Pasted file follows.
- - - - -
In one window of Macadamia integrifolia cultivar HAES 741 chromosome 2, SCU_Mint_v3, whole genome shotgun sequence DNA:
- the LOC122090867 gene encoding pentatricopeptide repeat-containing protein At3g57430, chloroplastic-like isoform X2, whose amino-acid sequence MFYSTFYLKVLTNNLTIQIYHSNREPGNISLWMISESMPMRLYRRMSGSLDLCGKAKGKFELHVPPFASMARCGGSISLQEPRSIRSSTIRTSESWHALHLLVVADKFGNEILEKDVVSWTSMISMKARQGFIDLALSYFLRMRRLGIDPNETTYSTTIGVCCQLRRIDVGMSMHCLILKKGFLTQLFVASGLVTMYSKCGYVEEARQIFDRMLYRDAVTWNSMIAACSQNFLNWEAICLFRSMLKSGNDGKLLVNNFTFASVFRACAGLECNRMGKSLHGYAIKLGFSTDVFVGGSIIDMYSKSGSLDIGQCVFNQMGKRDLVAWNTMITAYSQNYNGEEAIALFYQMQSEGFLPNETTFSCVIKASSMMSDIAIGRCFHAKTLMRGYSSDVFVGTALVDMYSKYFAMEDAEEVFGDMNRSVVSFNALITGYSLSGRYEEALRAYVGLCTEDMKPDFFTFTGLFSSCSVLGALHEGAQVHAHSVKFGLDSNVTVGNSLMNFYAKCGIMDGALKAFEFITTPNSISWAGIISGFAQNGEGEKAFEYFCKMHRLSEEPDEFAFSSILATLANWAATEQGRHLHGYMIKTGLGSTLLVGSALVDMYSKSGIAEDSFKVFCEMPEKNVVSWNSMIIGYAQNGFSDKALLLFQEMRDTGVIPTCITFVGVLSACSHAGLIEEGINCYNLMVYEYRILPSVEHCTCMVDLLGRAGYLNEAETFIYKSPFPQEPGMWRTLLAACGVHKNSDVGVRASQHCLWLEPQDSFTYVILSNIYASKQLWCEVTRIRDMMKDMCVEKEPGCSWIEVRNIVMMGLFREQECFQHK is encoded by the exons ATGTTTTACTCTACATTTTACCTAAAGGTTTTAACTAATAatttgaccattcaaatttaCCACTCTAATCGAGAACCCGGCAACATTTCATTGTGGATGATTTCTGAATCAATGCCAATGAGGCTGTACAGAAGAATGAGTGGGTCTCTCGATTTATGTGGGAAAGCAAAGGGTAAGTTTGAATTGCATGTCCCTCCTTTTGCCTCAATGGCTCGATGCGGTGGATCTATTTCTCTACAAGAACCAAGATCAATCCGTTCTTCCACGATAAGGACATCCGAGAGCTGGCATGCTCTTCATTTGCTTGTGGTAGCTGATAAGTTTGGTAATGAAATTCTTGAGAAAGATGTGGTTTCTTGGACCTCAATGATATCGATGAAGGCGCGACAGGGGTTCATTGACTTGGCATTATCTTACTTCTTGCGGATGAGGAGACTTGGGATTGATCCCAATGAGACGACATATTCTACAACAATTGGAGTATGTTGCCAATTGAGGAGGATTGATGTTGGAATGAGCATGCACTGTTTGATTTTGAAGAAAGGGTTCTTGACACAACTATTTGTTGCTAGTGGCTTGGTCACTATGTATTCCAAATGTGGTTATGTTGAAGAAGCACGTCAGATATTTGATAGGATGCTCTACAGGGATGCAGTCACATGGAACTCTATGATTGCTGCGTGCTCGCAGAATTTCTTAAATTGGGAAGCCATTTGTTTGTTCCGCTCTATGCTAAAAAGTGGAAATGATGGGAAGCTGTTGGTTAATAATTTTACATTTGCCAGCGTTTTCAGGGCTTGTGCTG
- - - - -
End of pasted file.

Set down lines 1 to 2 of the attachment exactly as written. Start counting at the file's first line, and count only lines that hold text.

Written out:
In one window of Macadamia integrifolia cultivar HAES 741 chromosome 2, SCU_Mint_v3, whole genome shotgun sequence DNA:
- the LOC122090867 gene encoding pentatricopeptide repeat-containing protein At3g57430, chloroplastic-like isoform X2, whose amino-acid sequence MFYSTFYLKVLTNNLTIQIYHSNREPGNISLWMISESMPMRLYRRMSGSLDLCGKAKGKFELHVPPFASMARCGGSISLQEPRSIRSSTIRTSESWHALHLLVVADKFGNEILEKDVVSWTSMISMKARQGFIDLALSYFLRMRRLGIDPNETTYSTTIGVCCQLRRIDVGMSMHCLILKKGFLTQLFVASGLVTMYSKCGYVEEARQIFDRMLYRDAVTWNSMIAACSQNFLNWEAICLFRSMLKSGNDGKLLVNNFTFASVFRACAGLECNRMGKSLHGYAIKLGFSTDVFVGGSIIDMYSKSGSLDIGQCVFNQMGKRDLVAWNTMITAYSQNYNGEEAIALFYQMQSEGFLPNETTFSCVIKASSMMSDIAIGRCFHAKTLMRGYSSDVFVGTALVDMYSKYFAMEDAEEVFGDMNRSVVSFNALITGYSLSGRYEEALRAYVGLCTEDMKPDFFTFTGLFSSCSVLGALHEGAQVHAHSVKFGLDSNVTVGNSLMNFYAKCGIMDGALKAFEFITTPNSISWAGIISGFAQNGEGEKAFEYFCKMHRLSEEPDEFAFSSILATLANWAATEQGRHLHGYMIKTGLGSTLLVGSALVDMYSKSGIAEDSFKVFCEMPEKNVVSWNSMIIGYAQNGFSDKALLLFQEMRDTGVIPTCITFVGVLSACSHAGLIEEGINCYNLMVYEYRILPSVEHCTCMVDLLGRAGYLNEAETFIYKSPFPQEPGMWRTLLAACGVHKNSDVGVRASQHCLWLEPQDSFTYVILSNIYASKQLWCEVTRIRDMMKDMCVEKEPGCSWIEVRNIVMMGLFREQECFQHK is encoded by the exons ATGTTTTACTCTACATTTTACCTAAAGGTTTTAACTAATAatttgaccattcaaatttaCCACTCTAATCGAGAACCCGGCAACATTTCATTGTGGATGATTTCTGAATCAATGCCAATGAGGCTGTACAGAAGAATGAGTGGGTCTCTCGATTTATGTGGGAAAGCAAAGGGTAAGTTTGAATTGCATGTCCCTCCTTTTGCCTCAATGGCTCGATGCGGTGGATCTATTTCTCTACAAGAACCAAGATCAATCCGTTCTTCCACGATAAGGACATCCGAGAGCTGGCATGCTCTTCATTTGCTTGTGGTAGCTGATAAGTTTGGTAATGAAATTCTTGAGAAAGATGTGGTTTCTTGGACCTCAATGATATCGATGAAGGCGCGACAGGGGTTCATTGACTTGGCATTATCTTACTTCTTGCGGATGAGGAGACTTGGGATTGATCCCAATGAGACGACATATTCTACAACAATTGGAGTATGTTGCCAATTGAGGAGGATTGATGTTGGAATGAGCATGCACTGTTTGATTTTGAAGAAAGGGTTCTTGACACAACTATTTGTTGCTAGTGGCTTGGTCACTATGTATTCCAAATGTGGTTATGTTGAAGAAGCACGTCAGATATTTGATAGGATGCTCTACAGGGATGCAGTCACATGGAACTCTATGATTGCTGCGTGCTCGCAGAATTTCTTAAATTGGGAAGCCATTTGTTTGTTCCGCTCTATGCTAAAAAGTGGAAATGATGGGAAGCTGTTGGTTAATAATTTTACATTTGCCAGCGTTTTCAGGGCTTGTGCTG